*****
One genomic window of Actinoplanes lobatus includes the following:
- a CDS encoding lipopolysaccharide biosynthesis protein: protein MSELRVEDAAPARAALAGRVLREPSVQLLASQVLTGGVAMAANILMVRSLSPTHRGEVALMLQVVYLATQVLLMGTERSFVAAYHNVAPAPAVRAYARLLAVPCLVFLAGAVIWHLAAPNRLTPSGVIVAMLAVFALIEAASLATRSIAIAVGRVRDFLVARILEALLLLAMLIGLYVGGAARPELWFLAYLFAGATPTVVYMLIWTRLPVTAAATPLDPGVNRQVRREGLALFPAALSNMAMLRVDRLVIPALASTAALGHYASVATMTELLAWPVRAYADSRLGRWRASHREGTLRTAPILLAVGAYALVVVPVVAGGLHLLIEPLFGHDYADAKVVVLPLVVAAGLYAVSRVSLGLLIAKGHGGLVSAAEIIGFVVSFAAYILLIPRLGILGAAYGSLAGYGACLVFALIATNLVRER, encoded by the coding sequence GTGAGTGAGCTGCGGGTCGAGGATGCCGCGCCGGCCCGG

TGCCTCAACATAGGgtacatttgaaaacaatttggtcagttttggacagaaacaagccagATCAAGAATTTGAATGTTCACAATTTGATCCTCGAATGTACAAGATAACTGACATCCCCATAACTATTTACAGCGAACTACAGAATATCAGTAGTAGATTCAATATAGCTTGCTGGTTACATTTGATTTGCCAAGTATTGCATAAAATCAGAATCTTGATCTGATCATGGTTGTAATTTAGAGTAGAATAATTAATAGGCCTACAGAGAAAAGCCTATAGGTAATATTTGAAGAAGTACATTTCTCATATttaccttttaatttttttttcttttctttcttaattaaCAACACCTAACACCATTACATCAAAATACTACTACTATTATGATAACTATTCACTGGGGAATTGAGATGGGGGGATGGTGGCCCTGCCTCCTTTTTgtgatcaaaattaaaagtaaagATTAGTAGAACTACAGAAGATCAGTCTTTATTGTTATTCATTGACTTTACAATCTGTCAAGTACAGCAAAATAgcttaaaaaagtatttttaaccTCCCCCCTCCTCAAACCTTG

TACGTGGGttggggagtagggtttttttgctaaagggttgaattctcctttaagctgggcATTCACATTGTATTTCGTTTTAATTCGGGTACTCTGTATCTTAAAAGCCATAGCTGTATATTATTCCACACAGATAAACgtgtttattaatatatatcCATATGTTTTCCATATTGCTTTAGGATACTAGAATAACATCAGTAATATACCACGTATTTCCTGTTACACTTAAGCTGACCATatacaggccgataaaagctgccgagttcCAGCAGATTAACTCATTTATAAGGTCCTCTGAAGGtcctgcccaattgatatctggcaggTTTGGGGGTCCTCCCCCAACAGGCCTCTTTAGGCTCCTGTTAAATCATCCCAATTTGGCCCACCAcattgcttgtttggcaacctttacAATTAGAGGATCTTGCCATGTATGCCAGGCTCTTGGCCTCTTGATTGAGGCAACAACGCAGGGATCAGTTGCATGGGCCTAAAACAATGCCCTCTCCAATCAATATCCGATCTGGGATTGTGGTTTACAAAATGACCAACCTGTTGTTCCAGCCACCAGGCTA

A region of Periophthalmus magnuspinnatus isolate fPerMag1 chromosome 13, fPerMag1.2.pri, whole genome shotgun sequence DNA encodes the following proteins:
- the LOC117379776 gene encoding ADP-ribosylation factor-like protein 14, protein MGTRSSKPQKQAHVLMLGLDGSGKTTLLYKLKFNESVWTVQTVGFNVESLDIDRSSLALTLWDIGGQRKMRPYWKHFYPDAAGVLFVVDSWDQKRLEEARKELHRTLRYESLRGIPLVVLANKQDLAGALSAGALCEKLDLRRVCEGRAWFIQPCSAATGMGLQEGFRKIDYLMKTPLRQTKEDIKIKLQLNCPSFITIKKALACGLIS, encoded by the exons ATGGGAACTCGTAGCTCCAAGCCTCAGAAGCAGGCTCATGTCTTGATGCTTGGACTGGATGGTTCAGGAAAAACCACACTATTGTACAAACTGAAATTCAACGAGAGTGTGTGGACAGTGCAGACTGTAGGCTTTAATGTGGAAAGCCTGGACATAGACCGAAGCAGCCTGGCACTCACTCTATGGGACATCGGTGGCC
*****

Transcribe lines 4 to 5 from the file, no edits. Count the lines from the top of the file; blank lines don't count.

TACGTGGGttggggagtagggtttttttgctaaagggttgaattctcctttaagctgggcATTCACATTGTATTTCGTTTTAATTCGGGTACTCTGTATCTTAAAAGCCATAGCTGTATATTATTCCACACAGATAAACgtgtttattaatatatatcCATATGTTTTCCATATTGCTTTAGGATACTAGAATAACATCAGTAATATACCACGTATTTCCTGTTACACTTAAGCTGACCATatacaggccgataaaagctgccgagttcCAGCAGATTAACTCATTTATAAGGTCCTCTGAAGGtcctgcccaattgatatctggcaggTTTGGGGGTCCTCCCCCAACAGGCCTCTTTAGGCTCCTGTTAAATCATCCCAATTTGGCCCACCAcattgcttgtttggcaacctttacAATTAGAGGATCTTGCCATGTATGCCAGGCTCTTGGCCTCTTGATTGAGGCAACAACGCAGGGATCAGTTGCATGGGCCTAAAACAATGCCCTCTCCAATCAATATCCGATCTGGGATTGTGGTTTACAAAATGACCAACCTGTTGTTCCAGCCACCAGGCTA

A region of Periophthalmus magnuspinnatus isolate fPerMag1 chromosome 13, fPerMag1.2.pri, whole genome shotgun sequence DNA encodes the following proteins: